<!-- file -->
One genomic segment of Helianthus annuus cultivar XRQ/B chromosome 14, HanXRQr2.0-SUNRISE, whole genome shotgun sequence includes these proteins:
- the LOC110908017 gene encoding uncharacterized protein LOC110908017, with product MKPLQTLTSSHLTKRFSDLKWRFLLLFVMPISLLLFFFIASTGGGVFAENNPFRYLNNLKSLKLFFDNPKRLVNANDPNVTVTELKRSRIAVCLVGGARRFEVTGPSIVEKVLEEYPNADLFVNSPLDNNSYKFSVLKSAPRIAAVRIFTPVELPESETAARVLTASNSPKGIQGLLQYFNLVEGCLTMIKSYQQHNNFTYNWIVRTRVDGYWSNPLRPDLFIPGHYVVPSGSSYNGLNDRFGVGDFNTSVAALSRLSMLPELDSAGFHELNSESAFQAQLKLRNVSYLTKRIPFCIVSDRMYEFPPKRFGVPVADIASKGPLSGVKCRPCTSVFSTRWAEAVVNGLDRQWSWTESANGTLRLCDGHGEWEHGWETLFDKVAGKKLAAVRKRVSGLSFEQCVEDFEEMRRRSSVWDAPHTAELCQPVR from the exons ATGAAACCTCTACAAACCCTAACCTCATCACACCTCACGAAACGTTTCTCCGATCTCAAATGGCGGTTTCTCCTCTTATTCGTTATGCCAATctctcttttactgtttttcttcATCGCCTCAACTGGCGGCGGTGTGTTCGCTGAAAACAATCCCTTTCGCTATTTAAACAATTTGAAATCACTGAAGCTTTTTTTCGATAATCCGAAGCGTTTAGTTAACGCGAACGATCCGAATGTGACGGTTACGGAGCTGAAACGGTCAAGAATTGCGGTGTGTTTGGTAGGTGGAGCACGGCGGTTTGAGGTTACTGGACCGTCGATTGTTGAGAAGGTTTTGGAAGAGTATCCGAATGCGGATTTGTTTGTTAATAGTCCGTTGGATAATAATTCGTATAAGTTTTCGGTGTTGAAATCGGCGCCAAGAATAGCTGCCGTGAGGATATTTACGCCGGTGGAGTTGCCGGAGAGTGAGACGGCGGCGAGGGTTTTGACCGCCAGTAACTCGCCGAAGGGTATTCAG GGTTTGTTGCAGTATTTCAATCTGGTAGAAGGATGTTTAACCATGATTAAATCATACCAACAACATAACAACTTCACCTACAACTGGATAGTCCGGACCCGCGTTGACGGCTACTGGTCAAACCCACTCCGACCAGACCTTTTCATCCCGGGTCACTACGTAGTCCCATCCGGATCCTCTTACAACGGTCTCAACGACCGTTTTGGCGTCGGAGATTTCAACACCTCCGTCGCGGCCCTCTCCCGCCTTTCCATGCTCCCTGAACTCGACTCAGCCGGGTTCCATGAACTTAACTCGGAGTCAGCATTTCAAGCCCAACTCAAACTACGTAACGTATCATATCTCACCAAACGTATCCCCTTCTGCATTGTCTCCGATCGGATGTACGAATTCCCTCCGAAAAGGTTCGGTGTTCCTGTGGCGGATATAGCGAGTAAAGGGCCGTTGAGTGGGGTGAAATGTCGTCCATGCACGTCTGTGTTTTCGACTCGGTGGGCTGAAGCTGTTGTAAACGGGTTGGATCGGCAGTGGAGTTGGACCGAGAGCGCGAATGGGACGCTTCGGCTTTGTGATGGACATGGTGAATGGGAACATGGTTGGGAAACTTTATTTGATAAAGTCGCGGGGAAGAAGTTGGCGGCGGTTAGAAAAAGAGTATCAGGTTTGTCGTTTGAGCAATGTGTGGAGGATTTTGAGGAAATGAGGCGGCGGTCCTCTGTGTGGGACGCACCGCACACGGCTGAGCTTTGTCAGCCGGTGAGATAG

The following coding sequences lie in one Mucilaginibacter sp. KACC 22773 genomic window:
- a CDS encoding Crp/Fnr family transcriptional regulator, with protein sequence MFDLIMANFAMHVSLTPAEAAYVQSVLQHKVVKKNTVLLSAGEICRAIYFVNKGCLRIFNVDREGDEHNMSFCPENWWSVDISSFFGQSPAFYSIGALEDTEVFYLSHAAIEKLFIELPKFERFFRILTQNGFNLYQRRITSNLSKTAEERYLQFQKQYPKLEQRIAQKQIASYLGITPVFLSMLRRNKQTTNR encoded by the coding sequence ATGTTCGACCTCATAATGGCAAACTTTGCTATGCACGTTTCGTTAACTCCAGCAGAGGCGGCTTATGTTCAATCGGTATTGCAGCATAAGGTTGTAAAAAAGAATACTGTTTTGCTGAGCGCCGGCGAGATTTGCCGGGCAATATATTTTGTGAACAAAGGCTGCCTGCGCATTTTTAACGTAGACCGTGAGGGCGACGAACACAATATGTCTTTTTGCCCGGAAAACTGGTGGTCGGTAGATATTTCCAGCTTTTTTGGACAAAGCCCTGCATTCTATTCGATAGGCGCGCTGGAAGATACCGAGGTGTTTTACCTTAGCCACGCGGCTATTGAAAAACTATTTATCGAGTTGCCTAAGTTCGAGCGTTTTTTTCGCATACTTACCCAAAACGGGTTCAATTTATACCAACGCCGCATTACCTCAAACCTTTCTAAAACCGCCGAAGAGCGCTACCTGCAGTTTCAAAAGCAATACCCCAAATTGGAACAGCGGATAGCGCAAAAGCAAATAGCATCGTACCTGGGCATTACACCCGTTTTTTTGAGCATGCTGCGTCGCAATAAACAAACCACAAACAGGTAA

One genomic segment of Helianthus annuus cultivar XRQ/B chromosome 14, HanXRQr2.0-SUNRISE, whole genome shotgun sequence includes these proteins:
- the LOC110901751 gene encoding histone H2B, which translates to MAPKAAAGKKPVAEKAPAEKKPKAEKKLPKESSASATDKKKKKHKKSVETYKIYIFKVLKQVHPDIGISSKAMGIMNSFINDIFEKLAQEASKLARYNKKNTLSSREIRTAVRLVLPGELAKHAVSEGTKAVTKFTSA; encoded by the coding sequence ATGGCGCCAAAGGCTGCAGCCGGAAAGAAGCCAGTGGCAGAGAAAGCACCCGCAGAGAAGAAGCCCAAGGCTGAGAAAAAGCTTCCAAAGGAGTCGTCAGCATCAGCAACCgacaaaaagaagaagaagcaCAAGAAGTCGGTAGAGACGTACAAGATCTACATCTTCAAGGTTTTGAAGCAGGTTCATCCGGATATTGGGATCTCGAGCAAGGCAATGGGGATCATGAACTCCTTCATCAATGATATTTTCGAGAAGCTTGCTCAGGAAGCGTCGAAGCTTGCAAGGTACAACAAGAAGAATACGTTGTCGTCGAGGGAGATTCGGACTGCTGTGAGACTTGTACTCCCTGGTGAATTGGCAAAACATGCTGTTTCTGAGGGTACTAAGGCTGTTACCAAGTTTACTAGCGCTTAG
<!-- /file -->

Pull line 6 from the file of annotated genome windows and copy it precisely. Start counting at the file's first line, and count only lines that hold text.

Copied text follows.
- the LOC110901751 gene encoding histone H2B, which translates to MAPKAAAGKKPVAEKAPAEKKPKAEKKLPKESSASATDKKKKKHKKSVETYKIYIFKVLKQVHPDIGISSKAMGIMNSFINDIFEKLAQEASKLARYNKKNTLSSREIRTAVRLVLPGELAKHAVSEGTKAVTKFTSA; encoded by the coding sequence ATGGCGCCAAAGGCTGCAGCCGGAAAGAAGCCAGTGGCAGAGAAAGCACCCGCAGAGAAGAAGCCCAAGGCTGAGAAAAAGCTTCCAAAGGAGTCGTCAGCATCAGCAACCgacaaaaagaagaagaagcaCAAGAAGTCGGTAGAGACGTACAAGATCTACATCTTCAAGGTTTTGAAGCAGGTTCATCCGGATATTGGGATCTCGAGCAAGGCAATGGGGATCATGAACTCCTTCATCAATGATATTTTCGAGAAGCTTGCTCAGGAAGCGTCGAAGCTTGCAAGGTACAACAAGAAGAATACGTTGTCGTCGAGGGAGATTCGGACTGCTGTGAGACTTGTACTCCCTGGTGAATTGGCAAAACATGCTGTTTCTGAGGGTACTAAGGCTGTTACCAAGTTTACTAGCGCTTAG